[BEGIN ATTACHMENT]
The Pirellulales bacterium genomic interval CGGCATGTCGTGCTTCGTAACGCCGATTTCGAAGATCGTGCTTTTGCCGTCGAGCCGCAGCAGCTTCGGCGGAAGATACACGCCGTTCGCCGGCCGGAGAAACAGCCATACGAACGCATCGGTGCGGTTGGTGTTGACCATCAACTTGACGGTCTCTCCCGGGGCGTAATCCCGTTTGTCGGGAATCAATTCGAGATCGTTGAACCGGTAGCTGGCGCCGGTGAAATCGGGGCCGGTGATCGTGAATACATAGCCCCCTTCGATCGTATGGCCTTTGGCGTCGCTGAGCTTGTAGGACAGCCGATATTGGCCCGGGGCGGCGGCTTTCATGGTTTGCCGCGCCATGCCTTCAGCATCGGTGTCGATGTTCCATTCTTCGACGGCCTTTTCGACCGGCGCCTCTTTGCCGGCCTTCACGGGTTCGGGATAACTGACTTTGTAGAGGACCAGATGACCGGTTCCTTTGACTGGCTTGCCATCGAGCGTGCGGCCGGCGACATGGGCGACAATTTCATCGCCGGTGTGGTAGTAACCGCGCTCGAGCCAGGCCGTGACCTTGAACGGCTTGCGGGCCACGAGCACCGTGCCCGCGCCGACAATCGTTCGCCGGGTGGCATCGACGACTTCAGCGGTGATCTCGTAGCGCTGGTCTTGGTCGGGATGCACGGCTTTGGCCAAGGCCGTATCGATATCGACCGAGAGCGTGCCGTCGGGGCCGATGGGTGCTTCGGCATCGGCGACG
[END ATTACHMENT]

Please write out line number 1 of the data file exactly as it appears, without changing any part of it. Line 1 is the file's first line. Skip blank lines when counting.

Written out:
The Pirellulales bacterium genomic interval CGGCATGTCGTGCTTCGTAACGCCGATTTCGAAGATCGTGCTTTTGCCGTCGAGCCGCAGCAGCTTCGGCGGAAGATACACGCCGTTCGCCGGCCGGAGAAACAGCCATACGAACGCATCGGTGCGGTTGGTGTTGACCATCAACTTGACGGTCTCTCCCGGGGCGTAATCCCGTTTGTCGGGAATCAATTCGAGATCGTTGAACCGGTAGCTGGCGCCGGTGAAATCGGGGCCGGTGATCGTGAATACATAGCCCCCTTCGATCGTATGGCCTTTGGCGTCGCTGAGCTTGTAGGACAGCCGATATTGGCCCGGGGCGGCGGCTTTCATGGTTTGCCGCGCCATGCCTTCAGCATCGGTGTCGATGTTCCATTCTTCGACGGCCTTTTCGACCGGCGCCTCTTTGCCGGCCTTCACGGGTTCGGGATAACTGACTTTGTAGAGGACCAGATGACCGGTTCCTTTGACTGGCTTGCCATCGAGCGTGCGGCCGGCGACATGGGCGACAATTTCATCGCCGGTGTGGTAGTAACCGCGCTCGAGCCAGGCCGTGACCTTGAACGGCTTGCGGGCCACGAGCACCGTGCCCGCGCCGACAATCGTTCGCCGGGTGGCATCGACGACTTCAGCGGTGATCTCGTAGCGCTGGTCTTGGTCGGGATGCACGGCTTTGGCCAAGGCCGTATCGATATCGACCGAGAGCGTGCCGTCGGGGCCGATGGGTGCTTCGGCATCGGCGACG